"The equivalent of at least ten schools' learners are killed every year on South African roads." - by Nick van der Leek
South Africans are pretty blase about all the infamy and skandaal that surrounds us. We brush it off as someone elses problem, or it couldn't happen to us, or we sweep it under the carpet in the name of not being a whinger, or a complainer. But using the country's roads is something we do daily, and in one way or another it affects all of us deeply.
Recently I made a trip to Bloemfontein and thought I'd save myself some moolah by avoiding the tollgates. There are three now, charging R37, R42 and R13. That's a total of R92. The road to Parys isn't bad, and in fact, Parys is worth a squizz. It's a happening little place, and it's definitely picked up a vibe. But beyond Parys towards Vredefort the road deteriorates badly and pretty soon I was ruing my decision to get off the N1. Maybe I'm saving R55, but if you hit one pothole, the road is so uniformly bad it's hard not to - it's going to cost you at least the price of a new rim, even perhaps a new tyre, more than ten times your fee at the tollgates.
At the last tollgate I headed towards Brandfort, and here you have a section of dirt road to contend with [you miss it if you get off at Windburg and follow the tar road to Brandfort]. Once through the 20-odd kilometres of dirt road you hit some really bad patches of tar. You literally have to ski left and right over the road to miss the craters. Obviously when cars pass each other in opposite directions you have to stay in your lane and take what comes. An oncoming truck hit a pothole full bore beside me and I saw those axles bend as the truck bounced, bodily - and heavily - into the air.
So in terms of severely delayed travelling time, and the clear and present danger of smashing your undercarriage at any moment in a donga - you are far better off staying on the toll road. In other words, you're really out of options.
Now I want to talk about drivers in South Africa. It may seem like excessive criticism, but once you leave the country and travel the roads in say - Australia - you realise what pigs we are on the roads here. In Australia the speed limit is a sedate 110km/h and it's heavily enforced. On a excursion to Cervantes [outside Perth] with some friends we were pulled over by a traffic patrol vehicle. Yes, pulled over. In other words, they're driving behind you, lights are on, and you're motioned to pull over. They recorded us going 97km/h in a 90km/h zone. They let us off with a warning.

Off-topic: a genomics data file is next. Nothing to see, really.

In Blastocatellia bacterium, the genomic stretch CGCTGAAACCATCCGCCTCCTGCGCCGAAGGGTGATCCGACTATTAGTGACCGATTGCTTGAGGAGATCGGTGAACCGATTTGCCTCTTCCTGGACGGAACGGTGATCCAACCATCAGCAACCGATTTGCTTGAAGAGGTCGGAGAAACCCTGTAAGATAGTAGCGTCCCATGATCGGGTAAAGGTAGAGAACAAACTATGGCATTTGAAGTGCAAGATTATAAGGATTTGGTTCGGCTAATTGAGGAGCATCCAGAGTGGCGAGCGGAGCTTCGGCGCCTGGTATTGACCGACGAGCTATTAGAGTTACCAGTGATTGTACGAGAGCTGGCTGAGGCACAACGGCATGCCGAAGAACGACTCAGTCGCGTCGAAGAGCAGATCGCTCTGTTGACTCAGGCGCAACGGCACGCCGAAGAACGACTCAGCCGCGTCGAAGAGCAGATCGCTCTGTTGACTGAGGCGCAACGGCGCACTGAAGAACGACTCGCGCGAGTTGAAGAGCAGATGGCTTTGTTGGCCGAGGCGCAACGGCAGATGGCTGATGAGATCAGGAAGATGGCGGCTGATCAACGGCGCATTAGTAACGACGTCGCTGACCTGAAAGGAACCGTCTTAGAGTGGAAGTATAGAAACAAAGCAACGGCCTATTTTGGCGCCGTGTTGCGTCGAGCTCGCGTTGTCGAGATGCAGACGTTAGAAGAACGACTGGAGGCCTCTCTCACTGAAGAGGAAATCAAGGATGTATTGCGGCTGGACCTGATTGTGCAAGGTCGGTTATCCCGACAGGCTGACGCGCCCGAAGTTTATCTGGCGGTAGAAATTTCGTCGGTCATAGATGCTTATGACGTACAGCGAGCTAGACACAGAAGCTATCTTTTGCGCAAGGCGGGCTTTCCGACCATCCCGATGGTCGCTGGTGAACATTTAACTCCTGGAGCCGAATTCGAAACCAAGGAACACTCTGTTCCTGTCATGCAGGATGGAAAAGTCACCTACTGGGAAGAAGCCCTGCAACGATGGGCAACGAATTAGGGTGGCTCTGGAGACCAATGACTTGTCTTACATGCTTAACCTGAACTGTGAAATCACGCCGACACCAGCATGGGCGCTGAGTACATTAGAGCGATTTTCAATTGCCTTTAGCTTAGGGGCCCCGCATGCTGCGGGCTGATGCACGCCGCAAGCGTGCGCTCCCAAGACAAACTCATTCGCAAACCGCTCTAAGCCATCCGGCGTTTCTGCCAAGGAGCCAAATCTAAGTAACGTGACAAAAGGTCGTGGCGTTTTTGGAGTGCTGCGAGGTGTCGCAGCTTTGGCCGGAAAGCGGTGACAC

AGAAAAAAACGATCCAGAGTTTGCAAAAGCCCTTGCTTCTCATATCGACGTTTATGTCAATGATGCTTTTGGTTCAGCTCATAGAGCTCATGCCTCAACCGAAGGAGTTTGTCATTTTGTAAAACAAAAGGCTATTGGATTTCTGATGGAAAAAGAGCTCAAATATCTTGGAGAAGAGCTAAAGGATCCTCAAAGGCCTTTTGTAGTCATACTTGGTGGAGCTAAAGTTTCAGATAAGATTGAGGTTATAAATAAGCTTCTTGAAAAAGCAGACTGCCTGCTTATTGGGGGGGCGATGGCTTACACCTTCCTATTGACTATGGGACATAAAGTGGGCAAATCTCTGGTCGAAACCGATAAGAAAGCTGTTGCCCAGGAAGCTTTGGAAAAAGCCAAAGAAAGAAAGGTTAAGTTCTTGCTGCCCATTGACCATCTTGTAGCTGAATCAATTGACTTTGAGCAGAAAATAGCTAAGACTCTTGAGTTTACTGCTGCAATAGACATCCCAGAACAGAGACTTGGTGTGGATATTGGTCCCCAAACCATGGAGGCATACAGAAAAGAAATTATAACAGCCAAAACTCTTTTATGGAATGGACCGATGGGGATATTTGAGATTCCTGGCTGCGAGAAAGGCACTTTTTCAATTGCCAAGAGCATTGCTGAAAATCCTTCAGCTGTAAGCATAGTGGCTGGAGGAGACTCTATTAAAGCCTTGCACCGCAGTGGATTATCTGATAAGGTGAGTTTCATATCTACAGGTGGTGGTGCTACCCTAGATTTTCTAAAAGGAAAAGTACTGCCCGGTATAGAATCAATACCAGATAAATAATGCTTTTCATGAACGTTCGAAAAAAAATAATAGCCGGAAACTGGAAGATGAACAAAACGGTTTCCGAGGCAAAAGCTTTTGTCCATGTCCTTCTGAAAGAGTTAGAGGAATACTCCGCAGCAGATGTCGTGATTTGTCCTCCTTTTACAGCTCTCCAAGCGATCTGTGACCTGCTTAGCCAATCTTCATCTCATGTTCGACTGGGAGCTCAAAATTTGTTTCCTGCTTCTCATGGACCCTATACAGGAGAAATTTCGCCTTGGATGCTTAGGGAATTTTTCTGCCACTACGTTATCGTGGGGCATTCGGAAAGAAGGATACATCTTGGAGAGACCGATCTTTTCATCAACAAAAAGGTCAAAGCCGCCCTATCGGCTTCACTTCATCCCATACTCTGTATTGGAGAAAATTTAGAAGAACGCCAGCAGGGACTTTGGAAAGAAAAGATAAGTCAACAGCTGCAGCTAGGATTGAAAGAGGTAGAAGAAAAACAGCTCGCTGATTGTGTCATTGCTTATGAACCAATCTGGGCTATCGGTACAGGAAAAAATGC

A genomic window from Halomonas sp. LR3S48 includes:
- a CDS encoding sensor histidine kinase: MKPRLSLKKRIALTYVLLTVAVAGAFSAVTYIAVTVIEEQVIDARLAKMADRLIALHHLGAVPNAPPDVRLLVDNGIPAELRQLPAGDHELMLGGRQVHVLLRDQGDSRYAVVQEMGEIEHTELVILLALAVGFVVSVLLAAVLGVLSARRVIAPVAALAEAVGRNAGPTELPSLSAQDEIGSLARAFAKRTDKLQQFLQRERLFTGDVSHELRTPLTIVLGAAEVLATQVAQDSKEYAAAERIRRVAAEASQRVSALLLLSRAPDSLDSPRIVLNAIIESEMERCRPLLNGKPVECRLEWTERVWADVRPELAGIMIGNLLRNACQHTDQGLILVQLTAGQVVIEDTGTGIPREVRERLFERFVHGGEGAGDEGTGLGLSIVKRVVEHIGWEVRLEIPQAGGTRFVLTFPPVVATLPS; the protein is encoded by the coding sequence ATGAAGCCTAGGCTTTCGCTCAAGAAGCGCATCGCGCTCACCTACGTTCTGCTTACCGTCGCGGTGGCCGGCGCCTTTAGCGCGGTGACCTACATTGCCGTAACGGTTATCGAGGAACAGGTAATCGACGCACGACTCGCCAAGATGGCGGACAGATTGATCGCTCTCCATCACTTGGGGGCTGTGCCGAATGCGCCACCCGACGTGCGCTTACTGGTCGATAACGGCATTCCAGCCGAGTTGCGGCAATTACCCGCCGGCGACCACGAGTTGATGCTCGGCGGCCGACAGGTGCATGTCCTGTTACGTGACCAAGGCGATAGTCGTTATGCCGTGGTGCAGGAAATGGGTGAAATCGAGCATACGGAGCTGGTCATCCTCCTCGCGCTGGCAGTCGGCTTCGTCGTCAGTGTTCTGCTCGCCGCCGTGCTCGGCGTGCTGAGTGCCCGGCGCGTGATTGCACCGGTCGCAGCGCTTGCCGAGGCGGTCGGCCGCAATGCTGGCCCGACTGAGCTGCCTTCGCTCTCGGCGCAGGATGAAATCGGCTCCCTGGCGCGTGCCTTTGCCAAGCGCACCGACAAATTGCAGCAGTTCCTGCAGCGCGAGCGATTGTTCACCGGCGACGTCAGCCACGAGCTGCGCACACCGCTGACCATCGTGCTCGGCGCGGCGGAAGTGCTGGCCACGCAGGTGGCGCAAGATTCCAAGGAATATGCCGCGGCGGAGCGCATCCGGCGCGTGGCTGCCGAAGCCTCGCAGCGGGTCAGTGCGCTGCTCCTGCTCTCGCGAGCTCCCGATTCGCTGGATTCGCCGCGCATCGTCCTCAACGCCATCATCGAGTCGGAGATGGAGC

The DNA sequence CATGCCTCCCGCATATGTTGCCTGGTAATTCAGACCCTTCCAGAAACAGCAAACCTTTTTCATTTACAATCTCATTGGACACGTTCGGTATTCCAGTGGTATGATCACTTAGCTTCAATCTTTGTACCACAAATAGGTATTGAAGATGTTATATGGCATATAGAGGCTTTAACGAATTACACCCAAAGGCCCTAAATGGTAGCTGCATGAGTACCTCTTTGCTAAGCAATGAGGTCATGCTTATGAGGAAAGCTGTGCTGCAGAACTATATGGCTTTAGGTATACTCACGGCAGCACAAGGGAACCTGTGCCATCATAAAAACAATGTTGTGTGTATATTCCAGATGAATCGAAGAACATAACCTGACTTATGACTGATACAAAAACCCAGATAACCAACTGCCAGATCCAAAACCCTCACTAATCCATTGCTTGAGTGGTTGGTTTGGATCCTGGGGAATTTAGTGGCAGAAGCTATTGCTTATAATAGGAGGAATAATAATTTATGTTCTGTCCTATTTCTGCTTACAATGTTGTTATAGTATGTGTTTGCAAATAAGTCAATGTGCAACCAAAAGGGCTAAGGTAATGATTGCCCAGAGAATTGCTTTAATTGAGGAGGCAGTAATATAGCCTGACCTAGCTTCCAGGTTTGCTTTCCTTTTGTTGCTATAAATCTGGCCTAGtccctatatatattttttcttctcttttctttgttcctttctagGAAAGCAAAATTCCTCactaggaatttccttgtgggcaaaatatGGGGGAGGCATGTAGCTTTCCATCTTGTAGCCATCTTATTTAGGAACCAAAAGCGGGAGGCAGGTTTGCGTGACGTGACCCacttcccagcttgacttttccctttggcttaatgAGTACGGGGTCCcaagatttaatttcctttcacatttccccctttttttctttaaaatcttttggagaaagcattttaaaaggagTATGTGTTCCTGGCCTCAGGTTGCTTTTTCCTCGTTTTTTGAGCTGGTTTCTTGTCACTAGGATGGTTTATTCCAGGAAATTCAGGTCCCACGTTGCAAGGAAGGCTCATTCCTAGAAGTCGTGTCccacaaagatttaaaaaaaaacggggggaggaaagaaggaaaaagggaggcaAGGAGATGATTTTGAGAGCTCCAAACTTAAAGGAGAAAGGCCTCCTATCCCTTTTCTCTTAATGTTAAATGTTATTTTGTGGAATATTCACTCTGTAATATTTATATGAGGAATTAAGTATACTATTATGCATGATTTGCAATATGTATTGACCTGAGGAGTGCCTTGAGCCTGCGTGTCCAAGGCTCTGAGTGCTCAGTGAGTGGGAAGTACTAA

Australia is a country many times larger than South Africa, so if there is any country that has a case for allowing a higher speed limit, it's there. In fact while I was in Australia I was keenly aware of road carnage wherever I went - because each accident there is a tragedy. In South Africa the speed limit is 120km/h - this in spite of sky high accident stats. You'd think with the level of discipline on our roads [aka none] we'd slow down traffic by making the speed limit more sensible. This not feasible from a policing point of view [our cops hide behind bushes rather than make their appearance clear. That way when you're not working you wouldn't know the difference]. It is also not feasible from the perspective of a lawless bunch on the highways.
The racing going on on the N1 is an everyday game, which is why it's hardly surprising that Jub Jub recently crashed into a few scholars. You see vehicles shooting along the N1 between Johannesburg and Pretoria well over the speed limit, cruising across all three lanes, often a few vehicles at the same time. It's a computer game. You see all types engaging in this ludicrous behaviour. Why? Because there is a cowboy culture here on the roads - dead bodies are wheeled quickly out of sight on our roads, and blood mopped up. The stupidity of the risks South Africans take at the level they take them beggars belief. I've seen mothers in SUV's overtaking other cars on suburban roads with speed bumps.
The attitude of South African drivers to cyclists stinks to high heaven. What is a cyclist? It's a driver riding on a bicycle, with no seat belt, and no armored shell around him. Instead of drivers being cautious around cyclists, they taunt riders by narrowly missing them as they drive way. If you have a competition between a cyclist and a car, 100% of the time the cyclist will lose, and probably his life too. Any driver of a car who thinks this is a game, thinks it's a fair competition, ought to consider that one day their puppy or cat or young child wonders onto a road - where it isn't supposed to be. Should the attitude of drivers be: you shouldn't be on my road so I am just going to drive over you. And kill a child? Or a dog or cat?
As soon as you get into a car you literally have other people's lives - and your own - in your own hands. Treat that responsibility with respect, not contempt, not arrogance. Drive slower, drive carefully, because if you make a mistake, you will pay dearly for it or someone else will. Is someone's life really worth an ego boost? Is yours?
Do you know anyone who has died, or been seriously injured in a car accident? Or are you a victim? Chances are that you do. I personally had my knee sliced open in a car accident. An ex-girlfriend had one side of her face torn away, and almost lost her eye. Let's remember that driving a car is simply about getting from one place to another. It shouldn't leave people permanently scarred or damaged. Driving is a privilege, not a right, although many of us seem to feel entitled to both cars, use of the road, and the way we want to use it. What we put into our cars is precious - the passengers, and fossil fuels. The car itself is a valuable tool. Treat it as though your life and the lives of others depends on it - because, of course, it does.
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